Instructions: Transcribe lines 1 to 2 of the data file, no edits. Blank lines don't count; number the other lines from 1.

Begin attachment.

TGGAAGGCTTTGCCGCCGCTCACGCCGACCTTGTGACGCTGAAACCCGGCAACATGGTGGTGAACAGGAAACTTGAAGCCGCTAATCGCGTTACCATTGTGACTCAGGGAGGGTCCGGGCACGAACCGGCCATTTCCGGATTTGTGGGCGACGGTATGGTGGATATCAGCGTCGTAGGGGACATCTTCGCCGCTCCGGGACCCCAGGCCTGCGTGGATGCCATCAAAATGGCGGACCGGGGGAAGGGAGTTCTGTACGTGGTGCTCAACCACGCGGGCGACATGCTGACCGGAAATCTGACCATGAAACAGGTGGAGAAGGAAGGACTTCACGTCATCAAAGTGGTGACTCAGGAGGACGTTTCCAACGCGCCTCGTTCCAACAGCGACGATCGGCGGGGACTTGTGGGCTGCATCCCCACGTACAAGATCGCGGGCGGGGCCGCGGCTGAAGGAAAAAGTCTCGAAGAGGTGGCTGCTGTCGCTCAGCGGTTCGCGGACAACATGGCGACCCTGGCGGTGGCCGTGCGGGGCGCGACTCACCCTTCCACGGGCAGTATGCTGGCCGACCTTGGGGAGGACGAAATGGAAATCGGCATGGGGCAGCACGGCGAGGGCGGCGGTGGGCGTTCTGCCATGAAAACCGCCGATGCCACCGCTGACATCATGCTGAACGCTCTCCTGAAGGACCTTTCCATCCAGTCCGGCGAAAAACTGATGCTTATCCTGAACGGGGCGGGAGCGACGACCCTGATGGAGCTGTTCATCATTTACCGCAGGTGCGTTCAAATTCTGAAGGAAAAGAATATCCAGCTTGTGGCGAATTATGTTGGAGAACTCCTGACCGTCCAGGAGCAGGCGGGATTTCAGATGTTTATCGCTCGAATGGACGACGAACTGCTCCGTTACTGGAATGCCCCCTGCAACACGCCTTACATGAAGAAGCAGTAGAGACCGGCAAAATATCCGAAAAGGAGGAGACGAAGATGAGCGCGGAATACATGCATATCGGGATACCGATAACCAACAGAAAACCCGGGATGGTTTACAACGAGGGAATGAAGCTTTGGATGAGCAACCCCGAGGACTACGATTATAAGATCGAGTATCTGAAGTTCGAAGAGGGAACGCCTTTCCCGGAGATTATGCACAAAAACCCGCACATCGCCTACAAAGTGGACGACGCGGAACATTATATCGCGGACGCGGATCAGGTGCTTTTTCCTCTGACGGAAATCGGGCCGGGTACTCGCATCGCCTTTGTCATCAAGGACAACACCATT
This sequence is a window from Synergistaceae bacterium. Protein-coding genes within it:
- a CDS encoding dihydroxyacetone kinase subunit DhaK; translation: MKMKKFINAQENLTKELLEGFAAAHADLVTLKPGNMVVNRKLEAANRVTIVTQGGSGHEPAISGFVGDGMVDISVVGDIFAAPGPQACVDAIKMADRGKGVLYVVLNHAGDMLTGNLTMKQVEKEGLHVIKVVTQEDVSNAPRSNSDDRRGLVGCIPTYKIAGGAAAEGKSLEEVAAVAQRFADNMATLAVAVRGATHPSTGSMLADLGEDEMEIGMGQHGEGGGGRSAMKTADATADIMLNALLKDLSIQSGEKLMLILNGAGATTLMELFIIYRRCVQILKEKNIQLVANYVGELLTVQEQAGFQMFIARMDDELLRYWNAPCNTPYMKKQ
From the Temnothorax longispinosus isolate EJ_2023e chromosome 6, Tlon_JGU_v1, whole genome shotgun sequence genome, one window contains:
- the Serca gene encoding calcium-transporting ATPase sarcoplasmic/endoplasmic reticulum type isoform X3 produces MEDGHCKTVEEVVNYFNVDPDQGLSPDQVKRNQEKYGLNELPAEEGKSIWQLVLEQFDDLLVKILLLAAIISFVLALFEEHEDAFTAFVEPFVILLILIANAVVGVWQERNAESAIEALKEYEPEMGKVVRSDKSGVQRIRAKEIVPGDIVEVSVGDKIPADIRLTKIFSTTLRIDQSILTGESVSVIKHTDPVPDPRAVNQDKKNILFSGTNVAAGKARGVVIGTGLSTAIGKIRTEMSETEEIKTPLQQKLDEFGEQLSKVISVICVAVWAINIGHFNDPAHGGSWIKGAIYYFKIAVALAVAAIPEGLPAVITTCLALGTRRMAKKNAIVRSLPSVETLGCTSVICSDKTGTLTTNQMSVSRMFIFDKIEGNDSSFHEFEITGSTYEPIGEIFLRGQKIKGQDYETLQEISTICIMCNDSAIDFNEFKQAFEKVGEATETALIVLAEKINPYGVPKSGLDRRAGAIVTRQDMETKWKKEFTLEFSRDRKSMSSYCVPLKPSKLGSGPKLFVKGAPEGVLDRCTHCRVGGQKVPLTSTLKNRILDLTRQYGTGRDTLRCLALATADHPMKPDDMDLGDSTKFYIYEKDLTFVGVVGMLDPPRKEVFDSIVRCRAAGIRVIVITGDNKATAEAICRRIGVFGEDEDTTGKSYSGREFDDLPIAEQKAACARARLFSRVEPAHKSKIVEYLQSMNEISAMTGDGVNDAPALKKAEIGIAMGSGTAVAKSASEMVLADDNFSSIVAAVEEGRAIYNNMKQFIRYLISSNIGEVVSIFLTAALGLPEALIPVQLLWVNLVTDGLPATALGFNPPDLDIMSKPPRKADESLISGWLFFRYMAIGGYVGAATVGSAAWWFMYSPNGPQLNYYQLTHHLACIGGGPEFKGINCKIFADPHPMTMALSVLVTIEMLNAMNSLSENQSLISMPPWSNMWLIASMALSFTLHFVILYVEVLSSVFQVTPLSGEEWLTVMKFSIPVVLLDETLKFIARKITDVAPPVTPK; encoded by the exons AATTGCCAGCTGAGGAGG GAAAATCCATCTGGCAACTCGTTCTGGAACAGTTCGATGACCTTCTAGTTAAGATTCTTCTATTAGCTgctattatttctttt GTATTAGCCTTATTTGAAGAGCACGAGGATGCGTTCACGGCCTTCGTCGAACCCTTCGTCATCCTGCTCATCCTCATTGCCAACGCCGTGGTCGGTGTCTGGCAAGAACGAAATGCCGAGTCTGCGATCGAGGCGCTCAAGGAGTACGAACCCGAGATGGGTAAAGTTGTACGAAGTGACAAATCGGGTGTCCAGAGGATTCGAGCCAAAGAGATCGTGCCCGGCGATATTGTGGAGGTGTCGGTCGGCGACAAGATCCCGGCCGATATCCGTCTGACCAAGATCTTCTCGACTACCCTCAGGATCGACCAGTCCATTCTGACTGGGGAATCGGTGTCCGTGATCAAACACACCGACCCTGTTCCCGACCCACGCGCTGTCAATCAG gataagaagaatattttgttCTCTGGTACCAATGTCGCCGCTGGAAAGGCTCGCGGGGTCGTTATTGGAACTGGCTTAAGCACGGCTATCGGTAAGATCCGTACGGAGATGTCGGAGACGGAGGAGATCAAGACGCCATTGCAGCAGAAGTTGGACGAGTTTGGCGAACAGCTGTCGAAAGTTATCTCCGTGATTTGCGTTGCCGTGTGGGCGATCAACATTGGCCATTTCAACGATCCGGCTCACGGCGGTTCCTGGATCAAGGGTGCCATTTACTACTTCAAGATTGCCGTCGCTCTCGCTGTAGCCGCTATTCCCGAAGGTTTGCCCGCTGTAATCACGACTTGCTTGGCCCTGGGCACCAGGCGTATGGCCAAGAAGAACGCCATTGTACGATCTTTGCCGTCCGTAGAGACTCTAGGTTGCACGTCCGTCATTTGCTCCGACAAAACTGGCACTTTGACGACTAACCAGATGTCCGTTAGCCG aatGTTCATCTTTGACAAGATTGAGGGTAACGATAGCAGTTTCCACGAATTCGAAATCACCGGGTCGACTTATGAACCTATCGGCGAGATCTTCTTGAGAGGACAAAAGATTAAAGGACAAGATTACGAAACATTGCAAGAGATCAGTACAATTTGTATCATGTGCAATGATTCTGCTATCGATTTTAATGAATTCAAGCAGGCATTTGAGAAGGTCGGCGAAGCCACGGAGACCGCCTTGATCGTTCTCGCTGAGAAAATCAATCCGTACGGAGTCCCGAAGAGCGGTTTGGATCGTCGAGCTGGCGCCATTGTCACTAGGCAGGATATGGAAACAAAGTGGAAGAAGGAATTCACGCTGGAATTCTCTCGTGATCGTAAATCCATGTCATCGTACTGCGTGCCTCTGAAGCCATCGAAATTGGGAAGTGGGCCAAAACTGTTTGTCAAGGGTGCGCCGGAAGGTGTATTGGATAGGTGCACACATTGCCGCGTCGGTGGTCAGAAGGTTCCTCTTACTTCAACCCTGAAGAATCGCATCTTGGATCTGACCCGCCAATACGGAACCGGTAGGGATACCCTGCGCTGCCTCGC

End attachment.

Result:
TGGAAGGCTTTGCCGCCGCTCACGCCGACCTTGTGACGCTGAAACCCGGCAACATGGTGGTGAACAGGAAACTTGAAGCCGCTAATCGCGTTACCATTGTGACTCAGGGAGGGTCCGGGCACGAACCGGCCATTTCCGGATTTGTGGGCGACGGTATGGTGGATATCAGCGTCGTAGGGGACATCTTCGCCGCTCCGGGACCCCAGGCCTGCGTGGATGCCATCAAAATGGCGGACCGGGGGAAGGGAGTTCTGTACGTGGTGCTCAACCACGCGGGCGACATGCTGACCGGAAATCTGACCATGAAACAGGTGGAGAAGGAAGGACTTCACGTCATCAAAGTGGTGACTCAGGAGGACGTTTCCAACGCGCCTCGTTCCAACAGCGACGATCGGCGGGGACTTGTGGGCTGCATCCCCACGTACAAGATCGCGGGCGGGGCCGCGGCTGAAGGAAAAAGTCTCGAAGAGGTGGCTGCTGTCGCTCAGCGGTTCGCGGACAACATGGCGACCCTGGCGGTGGCCGTGCGGGGCGCGACTCACCCTTCCACGGGCAGTATGCTGGCCGACCTTGGGGAGGACGAAATGGAAATCGGCATGGGGCAGCACGGCGAGGGCGGCGGTGGGCGTTCTGCCATGAAAACCGCCGATGCCACCGCTGACATCATGCTGAACGCTCTCCTGAAGGACCTTTCCATCCAGTCCGGCGAAAAACTGATGCTTATCCTGAACGGGGCGGGAGCGACGACCCTGATGGAGCTGTTCATCATTTACCGCAGGTGCGTTCAAATTCTGAAGGAAAAGAATATCCAGCTTGTGGCGAATTATGTTGGAGAACTCCTGACCGTCCAGGAGCAGGCGGGATTTCAGATGTTTATCGCTCGAATGGACGACGAACTGCTCCGTTACTGGAATGCCCCCTGCAACACGCCTTACATGAAGAAGCAGTAGAGACCGGCAAAATATCCGAAAAGGAGGAGACGAAGATGAGCGCGGAATACATGCATATCGGGATACCGATAACCAACAGAAAACCCGGGATGGTTTACAACGAGGGAATGAAGCTTTGGATGAGCAACCCCGAGGACTACGATTATAAGATCGAGTATCTGAAGTTCGAAGAGGGAACGCCTTTCCCGGAGATTATGCACAAAAACCCGCACATCGCCTACAAAGTGGACGACGCGGAACATTATATCGCGGACGCGGATCAGGTGCTTTTTCCTCTGACGGAAATCGGGCCGGGTACTCGCATCGCCTTTGTCATCAAGGACAACACCATT
This sequence is a window from Synergistaceae bacterium. Protein-coding genes within it: